One of the fastest ways to lose the trust of your customer is to make a mistake and be average at fixing it.
A quick illustration…
We recently bought some furniture for our new home… a relatively painless process, at least the buying part. One of the reasons we selected what we bought is that all of the pieces were in stock and could be delivered on the date requested. Without that assurance, we would be sleeping on the floor and eating on TV trays…not a good situation after a month out of the country and moving the week you get back…even though camping in Colorado is nice this time of year. Well, you probably can guess the outcome…the delivery truck came…but without some of our furniture. The delivery folks had no clue, “we just deliver what they put on the truck, we don’t sell it”. A call to our sales person determined he had forgotten to notify us that the pieces were on back-order, this even after he assured us everything would be delivered to our satisfaction. I, of course, diplomatically and calmly voiced my displeasure (honest, I was nice). So, here was the salesperson’s big chance, right?...an opportunity to really show me what he and his company were capable of. Instead, here’s what he said, “what would you like me to do?” and “we’ll get it to you next week…guaranteed” A broken promise, you have my money and I don’t have my furniture…not good.
Mistakes are bound to happen…in any business…we all know that. We also know that the correction of those mistakes is paramount to a successful future for any organization. But, just “fixing the problem” isn’t enough any more. A simple “I’m sorry” and a discount doesn’t make much of an impression when there are so many other products and services to choose from. And, while this seems likes it’s leading to a customer service lesson, it’s not…it’s a marketing lesson. Every mistake, every service screw-up, every fly in the soup is a wonderful marketing opportunity…it’s the most likely place for you to beat the competition and gain lifelong customers…for three reasons. 1. you have their undivided attention…this happens very rarely; 2. the customer expectation is that you will fail…or at a minimum that you will be average (offer the proverbial 10% and apologize). In their minds, you’ve already let them down. Now, it’s just a matter of getting out the door before you can cause any more damage; and 3. your competition isn’t likely to do much better…the odds are that disgruntled customers are leaving your competitors at least as often…and for many of the same reasons. In other words, screwing up is actually a pretty good place to be…if you’re up for the challenge.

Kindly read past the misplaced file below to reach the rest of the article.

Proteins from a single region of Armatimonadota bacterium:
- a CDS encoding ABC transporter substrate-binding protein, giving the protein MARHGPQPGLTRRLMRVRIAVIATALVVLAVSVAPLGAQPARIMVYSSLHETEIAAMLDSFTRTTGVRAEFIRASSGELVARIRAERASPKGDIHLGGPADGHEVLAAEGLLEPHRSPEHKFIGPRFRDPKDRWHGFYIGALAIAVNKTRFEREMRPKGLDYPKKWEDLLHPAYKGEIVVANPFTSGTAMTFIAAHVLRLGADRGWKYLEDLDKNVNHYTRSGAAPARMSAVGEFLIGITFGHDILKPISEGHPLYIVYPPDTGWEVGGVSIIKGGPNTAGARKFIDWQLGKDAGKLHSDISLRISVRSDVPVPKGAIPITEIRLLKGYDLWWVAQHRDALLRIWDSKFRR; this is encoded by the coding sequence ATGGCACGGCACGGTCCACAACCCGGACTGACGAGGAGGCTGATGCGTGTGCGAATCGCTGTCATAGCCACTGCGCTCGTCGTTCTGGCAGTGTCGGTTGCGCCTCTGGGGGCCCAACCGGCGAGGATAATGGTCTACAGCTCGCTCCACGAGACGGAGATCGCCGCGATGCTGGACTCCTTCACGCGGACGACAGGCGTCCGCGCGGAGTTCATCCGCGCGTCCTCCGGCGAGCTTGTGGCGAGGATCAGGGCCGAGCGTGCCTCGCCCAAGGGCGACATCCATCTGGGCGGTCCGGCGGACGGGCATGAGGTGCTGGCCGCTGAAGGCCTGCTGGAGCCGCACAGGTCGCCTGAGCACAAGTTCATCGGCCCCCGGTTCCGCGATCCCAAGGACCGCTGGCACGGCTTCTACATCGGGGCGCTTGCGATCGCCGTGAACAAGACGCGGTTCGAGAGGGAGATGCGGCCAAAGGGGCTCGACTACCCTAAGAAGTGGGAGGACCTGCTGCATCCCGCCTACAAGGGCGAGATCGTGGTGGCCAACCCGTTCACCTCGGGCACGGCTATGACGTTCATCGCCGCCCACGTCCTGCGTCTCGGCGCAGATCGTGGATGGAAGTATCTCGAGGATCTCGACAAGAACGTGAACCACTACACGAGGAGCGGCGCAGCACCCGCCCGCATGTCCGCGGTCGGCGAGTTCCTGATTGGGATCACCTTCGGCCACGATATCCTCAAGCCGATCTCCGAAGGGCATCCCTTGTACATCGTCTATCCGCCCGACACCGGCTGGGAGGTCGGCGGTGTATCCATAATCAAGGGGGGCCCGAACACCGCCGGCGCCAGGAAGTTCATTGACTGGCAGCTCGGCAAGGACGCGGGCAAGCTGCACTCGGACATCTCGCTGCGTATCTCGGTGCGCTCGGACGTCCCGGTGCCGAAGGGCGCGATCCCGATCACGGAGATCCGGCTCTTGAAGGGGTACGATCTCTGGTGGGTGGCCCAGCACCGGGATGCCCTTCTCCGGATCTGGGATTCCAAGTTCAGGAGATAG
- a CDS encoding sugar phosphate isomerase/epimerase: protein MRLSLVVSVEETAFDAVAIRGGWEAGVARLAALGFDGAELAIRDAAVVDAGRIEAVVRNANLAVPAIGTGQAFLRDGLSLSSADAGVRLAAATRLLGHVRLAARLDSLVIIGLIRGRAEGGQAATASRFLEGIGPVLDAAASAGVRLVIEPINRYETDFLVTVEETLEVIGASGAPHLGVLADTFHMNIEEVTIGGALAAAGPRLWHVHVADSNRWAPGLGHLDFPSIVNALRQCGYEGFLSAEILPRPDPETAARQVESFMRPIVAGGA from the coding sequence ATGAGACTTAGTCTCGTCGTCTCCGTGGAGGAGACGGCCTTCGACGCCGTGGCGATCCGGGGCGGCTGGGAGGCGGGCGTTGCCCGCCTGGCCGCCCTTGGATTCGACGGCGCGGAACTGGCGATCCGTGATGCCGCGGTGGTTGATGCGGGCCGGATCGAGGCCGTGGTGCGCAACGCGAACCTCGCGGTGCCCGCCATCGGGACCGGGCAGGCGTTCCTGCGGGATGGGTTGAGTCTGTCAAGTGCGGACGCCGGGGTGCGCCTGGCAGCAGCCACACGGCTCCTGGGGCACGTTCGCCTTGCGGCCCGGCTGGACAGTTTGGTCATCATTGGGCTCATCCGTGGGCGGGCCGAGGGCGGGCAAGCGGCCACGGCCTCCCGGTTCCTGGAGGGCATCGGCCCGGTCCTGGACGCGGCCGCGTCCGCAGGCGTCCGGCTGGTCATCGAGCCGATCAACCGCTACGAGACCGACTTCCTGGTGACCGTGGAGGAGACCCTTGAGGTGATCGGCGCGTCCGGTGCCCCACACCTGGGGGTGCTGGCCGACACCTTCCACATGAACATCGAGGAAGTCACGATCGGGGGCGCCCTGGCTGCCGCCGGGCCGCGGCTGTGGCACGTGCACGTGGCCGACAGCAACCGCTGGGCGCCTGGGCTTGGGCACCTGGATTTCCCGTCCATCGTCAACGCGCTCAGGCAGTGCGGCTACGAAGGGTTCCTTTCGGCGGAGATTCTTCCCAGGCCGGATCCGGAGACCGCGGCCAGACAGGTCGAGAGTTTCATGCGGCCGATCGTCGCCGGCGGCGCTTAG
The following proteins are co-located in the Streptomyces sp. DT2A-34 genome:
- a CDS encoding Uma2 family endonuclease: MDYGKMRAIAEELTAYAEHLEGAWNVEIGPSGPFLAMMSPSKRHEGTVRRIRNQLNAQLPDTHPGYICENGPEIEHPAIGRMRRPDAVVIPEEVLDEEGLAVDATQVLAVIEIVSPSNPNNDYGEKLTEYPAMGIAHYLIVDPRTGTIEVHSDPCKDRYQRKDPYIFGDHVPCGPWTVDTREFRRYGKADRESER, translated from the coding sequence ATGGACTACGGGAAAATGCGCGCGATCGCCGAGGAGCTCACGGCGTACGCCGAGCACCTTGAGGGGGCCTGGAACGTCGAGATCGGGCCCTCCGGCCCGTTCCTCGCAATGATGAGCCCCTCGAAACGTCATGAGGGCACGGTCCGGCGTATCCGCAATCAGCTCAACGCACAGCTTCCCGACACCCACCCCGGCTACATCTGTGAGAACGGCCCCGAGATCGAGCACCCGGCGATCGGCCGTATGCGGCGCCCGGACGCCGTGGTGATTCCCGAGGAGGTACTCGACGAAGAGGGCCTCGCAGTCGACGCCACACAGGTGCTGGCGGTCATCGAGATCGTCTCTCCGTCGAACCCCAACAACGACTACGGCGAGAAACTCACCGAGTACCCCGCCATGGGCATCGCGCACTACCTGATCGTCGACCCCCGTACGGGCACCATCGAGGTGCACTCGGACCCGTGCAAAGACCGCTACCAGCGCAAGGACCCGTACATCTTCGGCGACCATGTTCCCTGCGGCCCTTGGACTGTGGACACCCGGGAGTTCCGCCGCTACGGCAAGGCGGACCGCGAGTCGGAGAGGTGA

Again, simply recovering from a mistake is not the opportunity…that’s expected. Your best chance to act remarkably and regain the trust of your customer lies in how you recover. At the end of the experience, two things need to happen: 1. the customer must feel special; and, 2. they need to shake their heads in disbelief at the lengths you took to earn their faith. The only way to accomplish these two goals is to act with sincerity, empathy and honesty…tell the truth, try really hard and be remarkable.
Marketing takes many forms, and it often happens behind the scenes or after the initial sales transaction, like when there are issues. So, the next time there’s a problem, don’t just fix it, make their heads spin!